The Giants’ season ended in a devastating defeat that saw a gem from Matt Moore — two runs (one earned) on two hits and two walks with 10 strikeouts across eight innings — go to waste as five relievers turned a three-run lead into a one-run deficit in the ninth inning of Game 4 of the NLDS vs. the Cubs. In the wake of that stunning defeat, executive vice president of baseball operations Brian Sabean and general manager Bobby Evans spoke to the San Francisco media on Thursday, and Alex Pavlovic of CSN Bay Area has published three different stories on the media session. (Giants fans would do well to read each in its entirety, as they contain far more quotes and context than this overview.)
Sabean and Evans emphasized that the Giants will pursue late-inning relief help this winter. A top-flight closer appears high on the wishlist for the longtime San Francisco baseball ops duo, though as Pavlovic notes, there won’t be a complete overhaul of the bullpen. The Giants are encouraged by the overall output of Derek Law, Hunter Strickland, Josh Osich, Steven Okert and Will Smith, and Evans confirmed that right-hander George Kontos will be tendered a contract as well. However, as Evans explained, the Giants believe there’s a benefit to all members of the relief corps if there’s no question as to who will be closing out games.
“The bullpen performs at a much higher level when you know who your ninth-inning guy is,” said the GM. “It puts everybody at ease and helps [manager Bruce Bochy] as he defines roles. With ambiguity, it creates tension and unknowns that can add to or detract from performance and ultimately lead to struggles.” As for how he’ll go about acquiring a closer, Evans implied a no-stone-left-unturned approach, stating that he’ll be active in free agency, trades and even evaluating his internal options.
The top three relievers in free agency are Aroldis Chapman, Kenley Jansen and Mark Melancon. Pavlovic rightly notes that the Giants would need to make overwhelming offers to win a bidding war with teams like the Cubs, Yankees and division-rival Dodgers for the services of Jansen or Chapman, opining that Melancon is the likeliest target. That could be especially true when considering the fact that Evans has previously been candid about his pursuit of a Melancon trade in July. Of the team’s trade efforts, Sabean indicated that the Giants lacked the prospect firepower to play for top names like Chapman and Andrew Miller at this year’s deadline, ultimately concluding: “In every case that a closer didn’t come to the Giants, they went elsewhere for probably a lot more than we could have been involved in.”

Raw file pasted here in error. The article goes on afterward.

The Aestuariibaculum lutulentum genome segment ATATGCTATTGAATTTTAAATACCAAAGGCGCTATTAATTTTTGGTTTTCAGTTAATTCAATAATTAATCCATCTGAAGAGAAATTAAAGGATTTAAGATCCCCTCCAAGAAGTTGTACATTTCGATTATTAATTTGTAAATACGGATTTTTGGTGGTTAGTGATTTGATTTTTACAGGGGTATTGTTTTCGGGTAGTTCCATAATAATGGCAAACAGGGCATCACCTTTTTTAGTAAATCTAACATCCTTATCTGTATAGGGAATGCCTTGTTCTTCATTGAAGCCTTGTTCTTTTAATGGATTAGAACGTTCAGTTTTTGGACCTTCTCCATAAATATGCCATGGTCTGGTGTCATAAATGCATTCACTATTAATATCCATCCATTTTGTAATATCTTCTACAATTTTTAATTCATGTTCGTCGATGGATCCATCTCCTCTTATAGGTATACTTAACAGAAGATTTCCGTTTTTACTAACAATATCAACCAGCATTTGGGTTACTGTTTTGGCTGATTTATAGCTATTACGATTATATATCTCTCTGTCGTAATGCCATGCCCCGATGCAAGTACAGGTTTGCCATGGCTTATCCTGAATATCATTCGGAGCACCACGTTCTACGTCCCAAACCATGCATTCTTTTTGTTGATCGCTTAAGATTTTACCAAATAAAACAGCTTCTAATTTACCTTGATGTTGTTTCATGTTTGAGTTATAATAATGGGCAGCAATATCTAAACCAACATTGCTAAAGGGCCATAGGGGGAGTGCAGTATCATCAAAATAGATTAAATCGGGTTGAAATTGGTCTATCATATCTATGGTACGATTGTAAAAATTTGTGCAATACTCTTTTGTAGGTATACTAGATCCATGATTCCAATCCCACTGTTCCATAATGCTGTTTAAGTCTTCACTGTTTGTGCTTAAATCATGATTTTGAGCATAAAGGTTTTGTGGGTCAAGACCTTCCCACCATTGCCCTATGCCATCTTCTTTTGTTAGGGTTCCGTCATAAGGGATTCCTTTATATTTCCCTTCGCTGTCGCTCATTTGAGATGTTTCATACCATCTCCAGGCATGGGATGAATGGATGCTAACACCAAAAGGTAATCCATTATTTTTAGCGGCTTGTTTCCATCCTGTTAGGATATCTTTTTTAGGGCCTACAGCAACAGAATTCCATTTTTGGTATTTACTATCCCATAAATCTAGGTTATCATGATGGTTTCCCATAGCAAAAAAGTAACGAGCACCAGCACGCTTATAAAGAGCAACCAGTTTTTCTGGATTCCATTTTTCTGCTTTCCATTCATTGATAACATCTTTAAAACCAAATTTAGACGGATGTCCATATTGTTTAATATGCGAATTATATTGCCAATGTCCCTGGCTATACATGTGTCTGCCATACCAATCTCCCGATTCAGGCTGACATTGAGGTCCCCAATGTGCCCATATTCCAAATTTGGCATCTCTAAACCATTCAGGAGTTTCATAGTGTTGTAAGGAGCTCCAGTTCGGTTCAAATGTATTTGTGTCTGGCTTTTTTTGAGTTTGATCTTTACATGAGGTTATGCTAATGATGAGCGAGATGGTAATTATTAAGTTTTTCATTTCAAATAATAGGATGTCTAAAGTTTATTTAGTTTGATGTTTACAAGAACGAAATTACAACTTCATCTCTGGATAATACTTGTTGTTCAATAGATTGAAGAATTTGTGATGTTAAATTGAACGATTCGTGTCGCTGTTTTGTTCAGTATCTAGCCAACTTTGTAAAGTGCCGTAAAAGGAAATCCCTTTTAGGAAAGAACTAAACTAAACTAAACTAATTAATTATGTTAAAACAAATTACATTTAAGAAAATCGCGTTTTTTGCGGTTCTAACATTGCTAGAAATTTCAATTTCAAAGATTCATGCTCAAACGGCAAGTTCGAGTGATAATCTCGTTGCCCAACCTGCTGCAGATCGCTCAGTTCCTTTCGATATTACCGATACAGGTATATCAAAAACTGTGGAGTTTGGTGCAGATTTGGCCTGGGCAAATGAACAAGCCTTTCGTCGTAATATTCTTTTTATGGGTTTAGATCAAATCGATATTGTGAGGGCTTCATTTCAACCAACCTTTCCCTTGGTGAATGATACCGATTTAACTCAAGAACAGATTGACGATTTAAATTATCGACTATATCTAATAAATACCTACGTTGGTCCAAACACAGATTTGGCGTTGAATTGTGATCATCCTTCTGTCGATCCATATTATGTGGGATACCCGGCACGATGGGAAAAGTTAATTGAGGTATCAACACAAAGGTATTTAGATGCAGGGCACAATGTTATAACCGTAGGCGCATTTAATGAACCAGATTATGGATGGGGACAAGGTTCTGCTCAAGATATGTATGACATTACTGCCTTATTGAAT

Shifting to the other side of the pitching staff, Evans said that Matt Cain will have every opportunity to make the team’s starting rotation next year, but the former ace will be competing with young left-hander Ty Blach to win the fifth rotation spot behind Madison Bumgarner, Johnny Cueto, Jeff Samardzija and Moore. Pavlovic wonders if Cain and his four-pitch mix could transition to the bullpen in a similar manner to Joe Blanton. (If that shift in roles is indeed possible, then perhaps Cain could eventually emerge as a late-inning option.)
There’s little doubt, of course, as to who will be calling the games for the majority of the pitchers discussed thus far. Buster Posey remains one of baseball’s premier backstops, but he did fade down the stretch, in part due to some nerve irritation in his right thumb. The former NL MVP won’t require surgery — no member of the roster is in line to go under the knife following the season, in fact — and he isn’t likely to see a marked decrease in terms of time behind the plate next season, either. Some have wondered if catching a career-high 122 games contributed to Posey’s second-half decline, but Evans said there’s no thought to giving Posey more time at first base. “We’re always monitoring his health,” said Evans. “We’re still confident that (catcher) is the best spot for him.”
A full season of productivity out of Posey would certainly aid the Giants in returning to playoff baseball next season, and while many fans feel that the addition of Christian Arroyo to the big league roster would do the same, Evans’ expectation is that Arroyo will begin next year in the minors. The 21-year-old, believed by many to be the team’s third baseman of the future, has yet to play above the Double-A level and slashed only .274/.316/.373 in 119 games there this season. With Arroyo likely headed for the minors, Eduardo Nunez and postseason hero Conor Gillaspie “are locks” to make the roster, writes Pavlovic.
Looking to the coaching staff, the Giants made the decisions to part ways with first base coach Bill Hayes and third base coach Roberto Kelly, with Evans explaining that the team needs to “grow our leadership in terms of how we approach our base running and our overall efforts first-to-third, second-to-home.” Furthermore, the GM said that bench coach Ron Wotus has been contacted by another club, though Pavlovic notes that it’s not clear which team, nor is it clear whether Wotus will interview for one of the managerial vacancies with the division-rival D-backs or Rockies.